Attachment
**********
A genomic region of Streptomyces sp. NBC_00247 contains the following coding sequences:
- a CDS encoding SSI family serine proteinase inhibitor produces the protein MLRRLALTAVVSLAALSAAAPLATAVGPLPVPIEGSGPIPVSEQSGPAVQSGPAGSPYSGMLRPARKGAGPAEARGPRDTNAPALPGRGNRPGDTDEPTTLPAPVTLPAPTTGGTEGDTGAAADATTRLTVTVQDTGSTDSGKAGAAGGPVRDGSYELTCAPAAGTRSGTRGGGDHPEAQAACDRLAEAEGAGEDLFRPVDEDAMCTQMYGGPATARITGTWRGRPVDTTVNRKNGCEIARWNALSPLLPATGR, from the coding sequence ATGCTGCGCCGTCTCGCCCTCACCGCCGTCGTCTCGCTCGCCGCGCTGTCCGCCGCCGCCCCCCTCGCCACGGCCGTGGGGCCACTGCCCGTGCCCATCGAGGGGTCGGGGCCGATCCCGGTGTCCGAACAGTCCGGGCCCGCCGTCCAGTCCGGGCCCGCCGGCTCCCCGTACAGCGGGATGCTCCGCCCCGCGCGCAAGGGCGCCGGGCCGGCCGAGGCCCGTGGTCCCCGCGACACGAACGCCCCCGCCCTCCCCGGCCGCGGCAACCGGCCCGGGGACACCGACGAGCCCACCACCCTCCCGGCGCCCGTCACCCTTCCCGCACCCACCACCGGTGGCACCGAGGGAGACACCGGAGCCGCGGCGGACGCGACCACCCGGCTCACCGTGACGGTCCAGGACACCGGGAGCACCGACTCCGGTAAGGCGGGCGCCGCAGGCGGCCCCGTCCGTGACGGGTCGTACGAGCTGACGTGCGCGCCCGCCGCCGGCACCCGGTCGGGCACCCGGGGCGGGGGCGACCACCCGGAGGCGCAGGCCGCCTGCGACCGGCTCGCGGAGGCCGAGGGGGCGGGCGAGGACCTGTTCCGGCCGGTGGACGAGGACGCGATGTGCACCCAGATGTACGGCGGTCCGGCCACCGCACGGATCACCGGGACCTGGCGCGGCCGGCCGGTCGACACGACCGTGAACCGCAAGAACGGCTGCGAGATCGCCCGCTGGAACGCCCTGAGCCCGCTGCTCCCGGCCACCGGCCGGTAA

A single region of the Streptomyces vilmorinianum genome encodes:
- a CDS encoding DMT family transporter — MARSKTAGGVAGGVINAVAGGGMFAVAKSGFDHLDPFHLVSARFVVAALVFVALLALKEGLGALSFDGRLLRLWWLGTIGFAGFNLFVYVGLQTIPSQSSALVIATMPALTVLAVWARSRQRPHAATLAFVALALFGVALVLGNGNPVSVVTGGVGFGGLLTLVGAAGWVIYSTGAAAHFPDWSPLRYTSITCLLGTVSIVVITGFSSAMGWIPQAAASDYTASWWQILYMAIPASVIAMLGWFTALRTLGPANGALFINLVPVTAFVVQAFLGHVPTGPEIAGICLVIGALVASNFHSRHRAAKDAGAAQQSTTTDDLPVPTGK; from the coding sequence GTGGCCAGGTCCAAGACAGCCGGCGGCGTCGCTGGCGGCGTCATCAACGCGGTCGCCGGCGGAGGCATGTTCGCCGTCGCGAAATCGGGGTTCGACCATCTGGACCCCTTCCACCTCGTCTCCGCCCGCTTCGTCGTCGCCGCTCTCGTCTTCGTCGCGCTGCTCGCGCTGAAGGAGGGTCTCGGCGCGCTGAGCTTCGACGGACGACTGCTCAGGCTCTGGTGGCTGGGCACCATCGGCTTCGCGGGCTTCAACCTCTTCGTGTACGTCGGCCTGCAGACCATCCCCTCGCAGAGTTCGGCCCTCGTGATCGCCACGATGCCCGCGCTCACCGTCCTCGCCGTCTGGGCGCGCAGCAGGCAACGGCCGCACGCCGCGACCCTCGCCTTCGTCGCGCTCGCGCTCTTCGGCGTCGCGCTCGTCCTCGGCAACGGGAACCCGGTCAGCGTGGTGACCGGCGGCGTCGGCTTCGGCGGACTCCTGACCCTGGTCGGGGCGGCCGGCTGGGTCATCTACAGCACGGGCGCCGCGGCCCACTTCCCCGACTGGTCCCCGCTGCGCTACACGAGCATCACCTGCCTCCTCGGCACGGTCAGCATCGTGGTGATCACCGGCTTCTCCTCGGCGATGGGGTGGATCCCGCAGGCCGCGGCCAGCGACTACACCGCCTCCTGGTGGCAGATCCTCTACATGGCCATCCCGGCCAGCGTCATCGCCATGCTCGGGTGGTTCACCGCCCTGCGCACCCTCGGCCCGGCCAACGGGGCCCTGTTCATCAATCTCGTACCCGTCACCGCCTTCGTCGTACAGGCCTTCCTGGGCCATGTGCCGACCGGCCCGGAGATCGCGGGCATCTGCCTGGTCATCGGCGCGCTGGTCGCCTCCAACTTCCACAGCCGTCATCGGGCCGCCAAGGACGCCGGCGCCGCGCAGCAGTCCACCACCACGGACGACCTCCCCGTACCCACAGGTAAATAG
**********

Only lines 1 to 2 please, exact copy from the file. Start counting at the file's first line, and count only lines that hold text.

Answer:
A genomic region of Streptomyces sp. NBC_00247 contains the following coding sequences:
- a CDS encoding SSI family serine proteinase inhibitor produces the protein MLRRLALTAVVSLAALSAAAPLATAVGPLPVPIEGSGPIPVSEQSGPAVQSGPAGSPYSGMLRPARKGAGPAEARGPRDTNAPALPGRGNRPGDTDEPTTLPAPVTLPAPTTGGTEGDTGAAADATTRLTVTVQDTGSTDSGKAGAAGGPVRDGSYELTCAPAAGTRSGTRGGGDHPEAQAACDRLAEAEGAGEDLFRPVDEDAMCTQMYGGPATARITGTWRGRPVDTTVNRKNGCEIARWNALSPLLPATGR, from the coding sequence ATGCTGCGCCGTCTCGCCCTCACCGCCGTCGTCTCGCTCGCCGCGCTGTCCGCCGCCGCCCCCCTCGCCACGGCCGTGGGGCCACTGCCCGTGCCCATCGAGGGGTCGGGGCCGATCCCGGTGTCCGAACAGTCCGGGCCCGCCGTCCAGTCCGGGCCCGCCGGCTCCCCGTACAGCGGGATGCTCCGCCCCGCGCGCAAGGGCGCCGGGCCGGCCGAGGCCCGTGGTCCCCGCGACACGAACGCCCCCGCCCTCCCCGGCCGCGGCAACCGGCCCGGGGACACCGACGAGCCCACCACCCTCCCGGCGCCCGTCACCCTTCCCGCACCCACCACCGGTGGCACCGAGGGAGACACCGGAGCCGCGGCGGACGCGACCACCCGGCTCACCGTGACGGTCCAGGACACCGGGAGCACCGACTCCGGTAAGGCGGGCGCCGCAGGCGGCCCCGTCCGTGACGGGTCGTACGAGCTGACGTGCGCGCCCGCCGCCGGCACCCGGTCGGGCACCCGGGGCGGGGGCGACCACCCGGAGGCGCAGGCCGCCTGCGACCGGCTCGCGGAGGCCGAGGGGGCGGGCGAGGACCTGTTCCGGCCGGTGGACGAGGACGCGATGTGCACCCAGATGTACGGCGGTCCGGCCACCGCACGGATCACCGGGACCTGGCGCGGCCGGCCGGTCGACACGACCGTGAACCGCAAGAACGGCTGCGAGATCGCCCGCTGGAACGCCCTGAGCCCGCTGCTCCCGGCCACCGGCCGGTAA